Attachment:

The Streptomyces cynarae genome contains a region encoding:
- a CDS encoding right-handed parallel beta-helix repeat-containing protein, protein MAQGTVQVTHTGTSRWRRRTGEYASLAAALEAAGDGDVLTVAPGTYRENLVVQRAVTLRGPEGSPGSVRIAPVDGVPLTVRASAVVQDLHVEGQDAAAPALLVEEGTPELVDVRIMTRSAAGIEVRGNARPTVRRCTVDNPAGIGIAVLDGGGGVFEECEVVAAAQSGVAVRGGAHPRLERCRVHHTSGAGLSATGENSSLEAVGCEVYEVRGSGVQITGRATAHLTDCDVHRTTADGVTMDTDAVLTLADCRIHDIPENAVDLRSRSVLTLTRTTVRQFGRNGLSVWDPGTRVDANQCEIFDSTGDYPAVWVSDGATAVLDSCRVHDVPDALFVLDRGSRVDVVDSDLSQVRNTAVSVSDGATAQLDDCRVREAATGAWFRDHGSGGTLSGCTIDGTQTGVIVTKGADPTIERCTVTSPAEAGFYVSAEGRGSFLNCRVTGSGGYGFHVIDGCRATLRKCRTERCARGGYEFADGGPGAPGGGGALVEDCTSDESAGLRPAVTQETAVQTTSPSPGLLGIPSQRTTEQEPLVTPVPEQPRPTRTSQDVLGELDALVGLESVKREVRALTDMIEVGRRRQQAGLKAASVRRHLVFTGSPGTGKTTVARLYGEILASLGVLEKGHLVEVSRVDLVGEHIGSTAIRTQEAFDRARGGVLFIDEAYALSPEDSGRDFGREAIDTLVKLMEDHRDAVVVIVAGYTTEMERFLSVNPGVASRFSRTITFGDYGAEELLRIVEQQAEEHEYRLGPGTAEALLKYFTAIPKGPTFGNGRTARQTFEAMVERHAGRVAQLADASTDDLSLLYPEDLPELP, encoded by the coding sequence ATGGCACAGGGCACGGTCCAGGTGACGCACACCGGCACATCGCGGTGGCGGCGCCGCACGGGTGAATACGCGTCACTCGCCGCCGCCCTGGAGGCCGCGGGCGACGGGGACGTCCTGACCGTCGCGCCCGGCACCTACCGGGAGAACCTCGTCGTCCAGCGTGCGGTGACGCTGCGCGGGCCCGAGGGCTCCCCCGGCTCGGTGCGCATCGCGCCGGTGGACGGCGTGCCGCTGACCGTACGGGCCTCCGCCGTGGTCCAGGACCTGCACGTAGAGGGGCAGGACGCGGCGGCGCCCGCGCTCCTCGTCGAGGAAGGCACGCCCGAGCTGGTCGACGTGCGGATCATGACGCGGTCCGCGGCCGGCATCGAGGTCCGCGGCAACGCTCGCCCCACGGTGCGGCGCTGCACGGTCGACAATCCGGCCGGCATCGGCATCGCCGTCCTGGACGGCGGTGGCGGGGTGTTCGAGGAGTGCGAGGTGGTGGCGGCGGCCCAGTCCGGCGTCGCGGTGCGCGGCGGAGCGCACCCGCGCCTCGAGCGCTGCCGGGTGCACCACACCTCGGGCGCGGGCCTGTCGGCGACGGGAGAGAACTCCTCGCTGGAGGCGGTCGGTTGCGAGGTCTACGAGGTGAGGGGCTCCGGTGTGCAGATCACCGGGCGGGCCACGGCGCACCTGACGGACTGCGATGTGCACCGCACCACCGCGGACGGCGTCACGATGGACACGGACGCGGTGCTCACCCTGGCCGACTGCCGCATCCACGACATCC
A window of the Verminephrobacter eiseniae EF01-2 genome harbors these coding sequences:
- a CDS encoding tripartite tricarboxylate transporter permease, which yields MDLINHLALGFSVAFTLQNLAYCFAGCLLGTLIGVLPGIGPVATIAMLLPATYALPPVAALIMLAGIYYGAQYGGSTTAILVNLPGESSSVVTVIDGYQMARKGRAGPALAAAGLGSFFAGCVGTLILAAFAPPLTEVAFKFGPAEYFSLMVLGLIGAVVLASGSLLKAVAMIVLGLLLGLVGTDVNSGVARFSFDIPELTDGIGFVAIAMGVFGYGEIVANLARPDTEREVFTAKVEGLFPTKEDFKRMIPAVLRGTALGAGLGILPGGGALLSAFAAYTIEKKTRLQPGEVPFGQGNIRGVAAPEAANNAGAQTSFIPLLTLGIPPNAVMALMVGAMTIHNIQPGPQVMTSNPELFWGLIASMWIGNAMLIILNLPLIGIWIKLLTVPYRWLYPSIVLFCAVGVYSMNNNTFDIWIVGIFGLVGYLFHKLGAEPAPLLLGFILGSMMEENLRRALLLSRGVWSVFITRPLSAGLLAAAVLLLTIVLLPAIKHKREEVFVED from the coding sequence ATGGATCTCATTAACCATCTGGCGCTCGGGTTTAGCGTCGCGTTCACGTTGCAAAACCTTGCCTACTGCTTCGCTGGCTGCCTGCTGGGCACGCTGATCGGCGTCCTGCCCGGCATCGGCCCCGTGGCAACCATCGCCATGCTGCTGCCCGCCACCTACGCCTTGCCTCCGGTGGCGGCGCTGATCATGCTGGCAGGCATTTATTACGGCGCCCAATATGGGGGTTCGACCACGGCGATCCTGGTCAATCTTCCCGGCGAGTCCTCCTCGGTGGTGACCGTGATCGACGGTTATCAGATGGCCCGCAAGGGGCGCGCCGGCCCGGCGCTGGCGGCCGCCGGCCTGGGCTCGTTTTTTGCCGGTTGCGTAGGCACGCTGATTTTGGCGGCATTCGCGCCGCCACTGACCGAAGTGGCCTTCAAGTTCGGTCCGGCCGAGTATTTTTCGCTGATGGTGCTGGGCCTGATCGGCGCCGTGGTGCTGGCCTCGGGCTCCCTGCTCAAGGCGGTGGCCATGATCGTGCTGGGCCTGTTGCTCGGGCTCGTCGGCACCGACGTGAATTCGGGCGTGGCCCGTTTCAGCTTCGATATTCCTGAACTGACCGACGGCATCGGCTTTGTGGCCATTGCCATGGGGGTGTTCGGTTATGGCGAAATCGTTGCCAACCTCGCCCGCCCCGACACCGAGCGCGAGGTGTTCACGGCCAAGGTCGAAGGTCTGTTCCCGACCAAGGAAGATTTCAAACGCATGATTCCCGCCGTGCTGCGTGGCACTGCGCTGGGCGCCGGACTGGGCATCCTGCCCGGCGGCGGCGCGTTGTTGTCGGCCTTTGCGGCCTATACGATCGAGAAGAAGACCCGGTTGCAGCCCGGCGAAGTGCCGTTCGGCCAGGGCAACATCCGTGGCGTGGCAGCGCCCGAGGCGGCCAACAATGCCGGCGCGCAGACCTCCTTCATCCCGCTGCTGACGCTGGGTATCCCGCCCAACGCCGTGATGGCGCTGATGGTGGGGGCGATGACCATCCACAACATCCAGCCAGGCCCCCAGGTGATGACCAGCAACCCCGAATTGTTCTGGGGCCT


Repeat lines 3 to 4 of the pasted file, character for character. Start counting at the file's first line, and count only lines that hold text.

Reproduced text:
A window of the Verminephrobacter eiseniae EF01-2 genome harbors these coding sequences:
- a CDS encoding tripartite tricarboxylate transporter permease, which yields MDLINHLALGFSVAFTLQNLAYCFAGCLLGTLIGVLPGIGPVATIAMLLPATYALPPVAALIMLAGIYYGAQYGGSTTAILVNLPGESSSVVTVIDGYQMARKGRAGPALAAAGLGSFFAGCVGTLILAAFAPPLTEVAFKFGPAEYFSLMVLGLIGAVVLASGSLLKAVAMIVLGLLLGLVGTDVNSGVARFSFDIPELTDGIGFVAIAMGVFGYGEIVANLARPDTEREVFTAKVEGLFPTKEDFKRMIPAVLRGTALGAGLGILPGGGALLSAFAAYTIEKKTRLQPGEVPFGQGNIRGVAAPEAANNAGAQTSFIPLLTLGIPPNAVMALMVGAMTIHNIQPGPQVMTSNPELFWGLIASMWIGNAMLIILNLPLIGIWIKLLTVPYRWLYPSIVLFCAVGVYSMNNNTFDIWIVGIFGLVGYLFHKLGAEPAPLLLGFILGSMMEENLRRALLLSRGVWSVFITRPLSAGLLAAAVLLLTIVLLPAIKHKREEVFVED from the coding sequence ATGGATCTCATTAACCATCTGGCGCTCGGGTTTAGCGTCGCGTTCACGTTGCAAAACCTTGCCTACTGCTTCGCTGGCTGCCTGCTGGGCACGCTGATCGGCGTCCTGCCCGGCATCGGCCCCGTGGCAACCATCGCCATGCTGCTGCCCGCCACCTACGCCTTGCCTCCGGTGGCGGCGCTGATCATGCTGGCAGGCATTTATTACGGCGCCCAATATGGGGGTTCGACCACGGCGATCCTGGTCAATCTTCCCGGCGAGTCCTCCTCGGTGGTGACCGTGATCGACGGTTATCAGATGGCCCGCAAGGGGCGCGCCGGCCCGGCGCTGGCGGCCGCCGGCCTGGGCTCGTTTTTTGCCGGTTGCGTAGGCACGCTGATTTTGGCGGCATTCGCGCCGCCACTGACCGAAGTGGCCTTCAAGTTCGGTCCGGCCGAGTATTTTTCGCTGATGGTGCTGGGCCTGATCGGCGCCGTGGTGCTGGCCTCGGGCTCCCTGCTCAAGGCGGTGGCCATGATCGTGCTGGGCCTGTTGCTCGGGCTCGTCGGCACCGACGTGAATTCGGGCGTGGCCCGTTTCAGCTTCGATATTCCTGAACTGACCGACGGCATCGGCTTTGTGGCCATTGCCATGGGGGTGTTCGGTTATGGCGAAATCGTTGCCAACCTCGCCCGCCCCGACACCGAGCGCGAGGTGTTCACGGCCAAGGTCGAAGGTCTGTTCCCGACCAAGGAAGATTTCAAACGCATGATTCCCGCCGTGCTGCGTGGCACTGCGCTGGGCGCCGGACTGGGCATCCTGCCCGGCGGCGGCGCGTTGTTGTCGGCCTTTGCGGCCTATACGATCGAGAAGAAGACCCGGTTGCAGCCCGGCGAAGTGCCGTTCGGCCAGGGCAACATCCGTGGCGTGGCAGCGCCCGAGGCGGCCAACAATGCCGGCGCGCAGACCTCCTTCATCCCGCTGCTGACGCTGGGTATCCCGCCCAACGCCGTGATGGCGCTGATGGTGGGGGCGATGACCATCCACAACATCCAGCCAGGCCCCCAGGTGATGACCAGCAACCCCGAATTGTTCTGGGGCCT